Kenny Chin, BS of the Icahn School of Medicine at Mount Sinai speaks about the ASTRO 2020 abstract 4021 Clinical and Treatment Characteristics of Secondary Bladder Malignancies following Low Dose Rate Brachytherapy for Prostate Cancer.
Link to Poster
Purpose/Objective(s): For patients with localized prostate cancer, brachytherapy is an effective choice. Although secondary malignancies are a well-known late complication of radiation therapy, there is minimal evidence from previous prostate brachytherapy on such malignancies. We tried to describe the clinical course and prognosis of prostate brachytherapy-associated secondary bladder malignancies.
Materials/Methods: For patients diagnosed with bladder cancer (1/2005-4/2019) who had previously undergone low dose rate (LDR) prostate brachytherapy, we queried our institutional database. It included patients with both muscle-invasive (T2+) and non-muscle-invasive (Tis-T1) bladder tumors; it excluded patients who were treated elsewhere or who were not assessable for lack of documentation. The clinical and disease-specific characteristics of the chart analysis were manually abstracted. Using Kaplan-Meier figures, survival outcomes were calculated.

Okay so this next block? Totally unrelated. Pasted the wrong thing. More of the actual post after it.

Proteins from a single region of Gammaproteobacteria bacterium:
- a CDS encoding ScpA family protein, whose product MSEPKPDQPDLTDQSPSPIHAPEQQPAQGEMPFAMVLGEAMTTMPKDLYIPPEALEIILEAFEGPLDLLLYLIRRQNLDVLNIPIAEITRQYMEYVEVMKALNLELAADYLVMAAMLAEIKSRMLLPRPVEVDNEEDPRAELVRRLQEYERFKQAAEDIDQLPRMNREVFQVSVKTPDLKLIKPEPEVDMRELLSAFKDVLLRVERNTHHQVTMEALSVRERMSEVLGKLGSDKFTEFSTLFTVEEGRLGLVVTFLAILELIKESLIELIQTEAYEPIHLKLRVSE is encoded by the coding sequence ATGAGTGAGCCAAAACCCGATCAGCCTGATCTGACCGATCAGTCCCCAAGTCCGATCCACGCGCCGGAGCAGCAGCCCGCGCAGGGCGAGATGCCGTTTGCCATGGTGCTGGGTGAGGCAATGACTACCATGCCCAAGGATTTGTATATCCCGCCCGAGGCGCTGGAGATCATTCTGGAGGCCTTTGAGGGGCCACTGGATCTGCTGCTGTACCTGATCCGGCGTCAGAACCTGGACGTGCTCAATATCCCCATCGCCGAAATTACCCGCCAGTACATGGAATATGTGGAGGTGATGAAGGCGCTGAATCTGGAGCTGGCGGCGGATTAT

Results: 27,462 patients with a history of prostate cancer were identified, of which 375 had a combined diagnosis of bladder cancer and 51 met the inclusion criteria. The median time from brachytherapy to the diagnosis of bladder cancer was 9.3 years (range 2.7-24 years); the median period of follow-up was 35.5 months. No patient had an unresectable (T4b) or metastatic (M1) disorder at the time of diagnosis. The posterior (34 percent) and lateral (60 percent) tumors were more common than the anterior (2 percent) bladder walls. 32 (63 percent) patients had the non-muscle invasive disease (NMIBC) and were treated with TURBT with intravesical induction/maintenance (n=16, 31 percent) or without (n=15, 29 percent). 19 (37%) patients had the muscle-invasive disease (MIBC); 2 of these patients were treated with serial TURBT, 11 with cystectomy, 5 with systemic chemotherapy, and 1 with definitive chemoradiation treatment. The 5-year progression-free survival rate for NMIBC and MIBC was 44.7% (95% CI 23.1-64.3) and 48.1% (95% CI 25.7-69.9) respectively; the 5-year survival rate for NMIBC and MIBC was 75.6% (95% CI 49.7-89.4) and 93.3% (95% CI 61.3-100) respectively. Just 2 of the 7 patient deaths recorded during follow-up were due to cancer of the bladder.